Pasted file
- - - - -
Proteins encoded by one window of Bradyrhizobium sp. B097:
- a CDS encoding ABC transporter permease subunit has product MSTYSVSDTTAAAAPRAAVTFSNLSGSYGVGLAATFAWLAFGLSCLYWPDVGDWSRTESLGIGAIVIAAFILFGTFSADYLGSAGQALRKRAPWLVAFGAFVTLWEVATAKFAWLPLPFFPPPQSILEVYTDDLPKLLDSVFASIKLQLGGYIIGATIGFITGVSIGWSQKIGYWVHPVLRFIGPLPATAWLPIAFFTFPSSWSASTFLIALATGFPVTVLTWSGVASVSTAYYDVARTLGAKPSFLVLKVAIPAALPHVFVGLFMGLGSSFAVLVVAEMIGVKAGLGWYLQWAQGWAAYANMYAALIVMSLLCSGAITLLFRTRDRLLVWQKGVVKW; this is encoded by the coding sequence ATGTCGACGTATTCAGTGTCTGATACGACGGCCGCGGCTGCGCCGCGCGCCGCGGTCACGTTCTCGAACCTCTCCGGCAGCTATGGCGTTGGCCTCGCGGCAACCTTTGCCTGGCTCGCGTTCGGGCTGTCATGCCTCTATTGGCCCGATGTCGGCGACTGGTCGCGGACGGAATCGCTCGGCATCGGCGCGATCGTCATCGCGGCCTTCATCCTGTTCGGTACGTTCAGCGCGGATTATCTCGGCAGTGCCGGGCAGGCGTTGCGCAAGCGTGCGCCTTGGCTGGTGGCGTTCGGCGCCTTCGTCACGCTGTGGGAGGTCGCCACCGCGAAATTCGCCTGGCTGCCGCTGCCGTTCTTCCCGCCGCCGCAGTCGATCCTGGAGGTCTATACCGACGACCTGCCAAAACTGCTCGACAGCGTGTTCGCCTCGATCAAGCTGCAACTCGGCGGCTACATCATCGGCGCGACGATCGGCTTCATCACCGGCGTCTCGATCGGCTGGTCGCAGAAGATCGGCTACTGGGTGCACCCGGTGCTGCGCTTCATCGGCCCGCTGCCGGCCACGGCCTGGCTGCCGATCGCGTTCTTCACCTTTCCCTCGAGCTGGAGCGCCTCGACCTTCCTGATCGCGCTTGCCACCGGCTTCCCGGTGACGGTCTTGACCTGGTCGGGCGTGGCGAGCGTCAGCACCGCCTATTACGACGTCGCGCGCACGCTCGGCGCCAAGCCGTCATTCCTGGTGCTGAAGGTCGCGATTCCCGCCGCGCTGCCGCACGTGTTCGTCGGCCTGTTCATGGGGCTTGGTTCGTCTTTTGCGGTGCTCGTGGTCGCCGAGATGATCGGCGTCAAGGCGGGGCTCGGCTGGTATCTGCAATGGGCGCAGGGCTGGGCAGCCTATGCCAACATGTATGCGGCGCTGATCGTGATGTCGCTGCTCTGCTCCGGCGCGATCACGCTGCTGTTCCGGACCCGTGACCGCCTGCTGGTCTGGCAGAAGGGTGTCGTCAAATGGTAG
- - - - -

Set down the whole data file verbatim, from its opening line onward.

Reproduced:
Proteins encoded by one window of Bradyrhizobium sp. B097:
- a CDS encoding ABC transporter permease subunit has product MSTYSVSDTTAAAAPRAAVTFSNLSGSYGVGLAATFAWLAFGLSCLYWPDVGDWSRTESLGIGAIVIAAFILFGTFSADYLGSAGQALRKRAPWLVAFGAFVTLWEVATAKFAWLPLPFFPPPQSILEVYTDDLPKLLDSVFASIKLQLGGYIIGATIGFITGVSIGWSQKIGYWVHPVLRFIGPLPATAWLPIAFFTFPSSWSASTFLIALATGFPVTVLTWSGVASVSTAYYDVARTLGAKPSFLVLKVAIPAALPHVFVGLFMGLGSSFAVLVVAEMIGVKAGLGWYLQWAQGWAAYANMYAALIVMSLLCSGAITLLFRTRDRLLVWQKGVVKW; this is encoded by the coding sequence ATGTCGACGTATTCAGTGTCTGATACGACGGCCGCGGCTGCGCCGCGCGCCGCGGTCACGTTCTCGAACCTCTCCGGCAGCTATGGCGTTGGCCTCGCGGCAACCTTTGCCTGGCTCGCGTTCGGGCTGTCATGCCTCTATTGGCCCGATGTCGGCGACTGGTCGCGGACGGAATCGCTCGGCATCGGCGCGATCGTCATCGCGGCCTTCATCCTGTTCGGTACGTTCAGCGCGGATTATCTCGGCAGTGCCGGGCAGGCGTTGCGCAAGCGTGCGCCTTGGCTGGTGGCGTTCGGCGCCTTCGTCACGCTGTGGGAGGTCGCCACCGCGAAATTCGCCTGGCTGCCGCTGCCGTTCTTCCCGCCGCCGCAGTCGATCCTGGAGGTCTATACCGACGACCTGCCAAAACTGCTCGACAGCGTGTTCGCCTCGATCAAGCTGCAACTCGGCGGCTACATCATCGGCGCGACGATCGGCTTCATCACCGGCGTCTCGATCGGCTGGTCGCAGAAGATCGGCTACTGGGTGCACCCGGTGCTGCGCTTCATCGGCCCGCTGCCGGCCACGGCCTGGCTGCCGATCGCGTTCTTCACCTTTCCCTCGAGCTGGAGCGCCTCGACCTTCCTGATCGCGCTTGCCACCGGCTTCCCGGTGACGGTCTTGACCTGGTCGGGCGTGGCGAGCGTCAGCACCGCCTATTACGACGTCGCGCGCACGCTCGGCGCCAAGCCGTCATTCCTGGTGCTGAAGGTCGCGATTCCCGCCGCGCTGCCGCACGTGTTCGTCGGCCTGTTCATGGGGCTTGGTTCGTCTTTTGCGGTGCTCGTGGTCGCCGAGATGATCGGCGTCAAGGCGGGGCTCGGCTGGTATCTGCAATGGGCGCAGGGCTGGGCAGCCTATGCCAACATGTATGCGGCGCTGATCGTGATGTCGCTGCTCTGCTCCGGCGCGATCACGCTGCTGTTCCGGACCCGTGACCGCCTGCTGGTCTGGCAGAAGGGTGTCGTCAAATGGTAG